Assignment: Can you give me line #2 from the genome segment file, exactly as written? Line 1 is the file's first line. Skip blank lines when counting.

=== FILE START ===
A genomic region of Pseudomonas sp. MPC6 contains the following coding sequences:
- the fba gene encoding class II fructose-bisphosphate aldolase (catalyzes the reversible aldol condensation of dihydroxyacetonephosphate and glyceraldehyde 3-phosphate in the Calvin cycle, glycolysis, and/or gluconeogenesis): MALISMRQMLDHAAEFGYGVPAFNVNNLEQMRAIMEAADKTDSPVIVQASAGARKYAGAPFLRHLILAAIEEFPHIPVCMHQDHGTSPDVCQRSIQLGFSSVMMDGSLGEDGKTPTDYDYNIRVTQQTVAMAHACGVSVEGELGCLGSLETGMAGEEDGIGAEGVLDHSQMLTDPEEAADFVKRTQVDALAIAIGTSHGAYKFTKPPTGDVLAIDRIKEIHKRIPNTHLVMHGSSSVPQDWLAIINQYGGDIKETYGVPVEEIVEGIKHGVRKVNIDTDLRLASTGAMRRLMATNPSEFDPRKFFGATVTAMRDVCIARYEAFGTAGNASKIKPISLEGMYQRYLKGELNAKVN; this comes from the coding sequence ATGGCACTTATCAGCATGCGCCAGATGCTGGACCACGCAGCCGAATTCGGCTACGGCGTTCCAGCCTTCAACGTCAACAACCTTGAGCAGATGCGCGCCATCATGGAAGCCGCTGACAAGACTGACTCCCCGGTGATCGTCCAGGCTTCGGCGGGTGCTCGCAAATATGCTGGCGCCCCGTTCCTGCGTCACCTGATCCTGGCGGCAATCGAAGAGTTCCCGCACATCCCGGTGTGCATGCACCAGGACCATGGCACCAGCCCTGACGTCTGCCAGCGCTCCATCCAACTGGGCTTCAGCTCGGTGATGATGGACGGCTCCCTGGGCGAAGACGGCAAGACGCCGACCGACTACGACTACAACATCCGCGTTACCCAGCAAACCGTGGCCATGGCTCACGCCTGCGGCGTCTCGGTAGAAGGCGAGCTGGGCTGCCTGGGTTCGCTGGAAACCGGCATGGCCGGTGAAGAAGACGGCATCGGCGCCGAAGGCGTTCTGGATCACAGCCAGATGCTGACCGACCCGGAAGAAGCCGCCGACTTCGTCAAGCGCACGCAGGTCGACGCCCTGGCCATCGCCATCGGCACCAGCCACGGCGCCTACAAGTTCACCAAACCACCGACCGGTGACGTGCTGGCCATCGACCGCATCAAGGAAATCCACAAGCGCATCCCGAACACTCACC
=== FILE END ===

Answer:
- the fba gene encoding class II fructose-bisphosphate aldolase (catalyzes the reversible aldol condensation of dihydroxyacetonephosphate and glyceraldehyde 3-phosphate in the Calvin cycle, glycolysis, and/or gluconeogenesis): MALISMRQMLDHAAEFGYGVPAFNVNNLEQMRAIMEAADKTDSPVIVQASAGARKYAGAPFLRHLILAAIEEFPHIPVCMHQDHGTSPDVCQRSIQLGFSSVMMDGSLGEDGKTPTDYDYNIRVTQQTVAMAHACGVSVEGELGCLGSLETGMAGEEDGIGAEGVLDHSQMLTDPEEAADFVKRTQVDALAIAIGTSHGAYKFTKPPTGDVLAIDRIKEIHKRIPNTHLVMHGSSSVPQDWLAIINQYGGDIKETYGVPVEEIVEGIKHGVRKVNIDTDLRLASTGAMRRLMATNPSEFDPRKFFGATVTAMRDVCIARYEAFGTAGNASKIKPISLEGMYQRYLKGELNAKVN; this comes from the coding sequence ATGGCACTTATCAGCATGCGCCAGATGCTGGACCACGCAGCCGAATTCGGCTACGGCGTTCCAGCCTTCAACGTCAACAACCTTGAGCAGATGCGCGCCATCATGGAAGCCGCTGACAAGACTGACTCCCCGGTGATCGTCCAGGCTTCGGCGGGTGCTCGCAAATATGCTGGCGCCCCGTTCCTGCGTCACCTGATCCTGGCGGCAATCGAAGAGTTCCCGCACATCCCGGTGTGCATGCACCAGGACCATGGCACCAGCCCTGACGTCTGCCAGCGCTCCATCCAACTGGGCTTCAGCTCGGTGATGATGGACGGCTCCCTGGGCGAAGACGGCAAGACGCCGACCGACTACGACTACAACATCCGCGTTACCCAGCAAACCGTGGCCATGGCTCACGCCTGCGGCGTCTCGGTAGAAGGCGAGCTGGGCTGCCTGGGTTCGCTGGAAACCGGCATGGCCGGTGAAGAAGACGGCATCGGCGCCGAAGGCGTTCTGGATCACAGCCAGATGCTGACCGACCCGGAAGAAGCCGCCGACTTCGTCAAGCGCACGCAGGTCGACGCCCTGGCCATCGCCATCGGCACCAGCCACGGCGCCTACAAGTTCACCAAACCACCGACCGGTGACGTGCTGGCCATCGACCGCATCAAGGAAATCCACAAGCGCATCCCGAACACTCACC